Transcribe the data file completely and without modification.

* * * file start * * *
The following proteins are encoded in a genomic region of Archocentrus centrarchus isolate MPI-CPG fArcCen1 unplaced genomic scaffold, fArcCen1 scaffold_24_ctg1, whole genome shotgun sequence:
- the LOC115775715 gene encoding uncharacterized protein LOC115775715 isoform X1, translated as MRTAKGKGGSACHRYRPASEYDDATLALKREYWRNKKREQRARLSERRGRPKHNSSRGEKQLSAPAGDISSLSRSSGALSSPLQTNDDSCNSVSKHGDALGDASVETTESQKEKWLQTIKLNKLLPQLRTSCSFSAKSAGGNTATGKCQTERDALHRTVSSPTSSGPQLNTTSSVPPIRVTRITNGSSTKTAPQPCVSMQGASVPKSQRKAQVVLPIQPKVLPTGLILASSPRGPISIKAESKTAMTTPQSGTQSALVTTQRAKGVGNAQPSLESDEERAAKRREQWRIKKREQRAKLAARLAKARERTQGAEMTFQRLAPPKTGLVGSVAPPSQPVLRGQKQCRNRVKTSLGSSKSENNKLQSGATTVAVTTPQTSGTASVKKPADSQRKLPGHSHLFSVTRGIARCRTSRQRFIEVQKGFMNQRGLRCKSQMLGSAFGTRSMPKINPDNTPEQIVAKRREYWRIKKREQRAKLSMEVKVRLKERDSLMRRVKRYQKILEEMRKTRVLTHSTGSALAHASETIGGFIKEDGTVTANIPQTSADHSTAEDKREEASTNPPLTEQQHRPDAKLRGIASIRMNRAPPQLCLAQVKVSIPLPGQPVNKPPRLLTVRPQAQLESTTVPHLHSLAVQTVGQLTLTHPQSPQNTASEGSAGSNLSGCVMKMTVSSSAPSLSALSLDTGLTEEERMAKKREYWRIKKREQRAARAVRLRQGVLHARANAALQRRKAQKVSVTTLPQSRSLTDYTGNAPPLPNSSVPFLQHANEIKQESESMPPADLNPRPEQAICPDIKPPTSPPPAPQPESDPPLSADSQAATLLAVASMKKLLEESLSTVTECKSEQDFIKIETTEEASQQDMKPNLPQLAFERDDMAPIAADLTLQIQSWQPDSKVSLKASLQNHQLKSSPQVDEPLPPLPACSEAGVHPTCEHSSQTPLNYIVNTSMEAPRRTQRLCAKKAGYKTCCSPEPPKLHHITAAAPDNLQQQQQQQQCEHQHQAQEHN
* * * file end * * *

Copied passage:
The following proteins are encoded in a genomic region of Archocentrus centrarchus isolate MPI-CPG fArcCen1 unplaced genomic scaffold, fArcCen1 scaffold_24_ctg1, whole genome shotgun sequence:
- the LOC115775715 gene encoding uncharacterized protein LOC115775715 isoform X1, translated as MRTAKGKGGSACHRYRPASEYDDATLALKREYWRNKKREQRARLSERRGRPKHNSSRGEKQLSAPAGDISSLSRSSGALSSPLQTNDDSCNSVSKHGDALGDASVETTESQKEKWLQTIKLNKLLPQLRTSCSFSAKSAGGNTATGKCQTERDALHRTVSSPTSSGPQLNTTSSVPPIRVTRITNGSSTKTAPQPCVSMQGASVPKSQRKAQVVLPIQPKVLPTGLILASSPRGPISIKAESKTAMTTPQSGTQSALVTTQRAKGVGNAQPSLESDEERAAKRREQWRIKKREQRAKLAARLAKARERTQGAEMTFQRLAPPKTGLVGSVAPPSQPVLRGQKQCRNRVKTSLGSSKSENNKLQSGATTVAVTTPQTSGTASVKKPADSQRKLPGHSHLFSVTRGIARCRTSRQRFIEVQKGFMNQRGLRCKSQMLGSAFGTRSMPKINPDNTPEQIVAKRREYWRIKKREQRAKLSMEVKVRLKERDSLMRRVKRYQKILEEMRKTRVLTHSTGSALAHASETIGGFIKEDGTVTANIPQTSADHSTAEDKREEASTNPPLTEQQHRPDAKLRGIASIRMNRAPPQLCLAQVKVSIPLPGQPVNKPPRLLTVRPQAQLESTTVPHLHSLAVQTVGQLTLTHPQSPQNTASEGSAGSNLSGCVMKMTVSSSAPSLSALSLDTGLTEEERMAKKREYWRIKKREQRAARAVRLRQGVLHARANAALQRRKAQKVSVTTLPQSRSLTDYTGNAPPLPNSSVPFLQHANEIKQESESMPPADLNPRPEQAICPDIKPPTSPPPAPQPESDPPLSADSQAATLLAVASMKKLLEESLSTVTECKSEQDFIKIETTEEASQQDMKPNLPQLAFERDDMAPIAADLTLQIQSWQPDSKVSLKASLQNHQLKSSPQVDEPLPPLPACSEAGVHPTCEHSSQTPLNYIVNTSMEAPRRTQRLCAKKAGYKTCCSPEPPKLHHITAAAPDNLQQQQQQQQCEHQHQAQEHN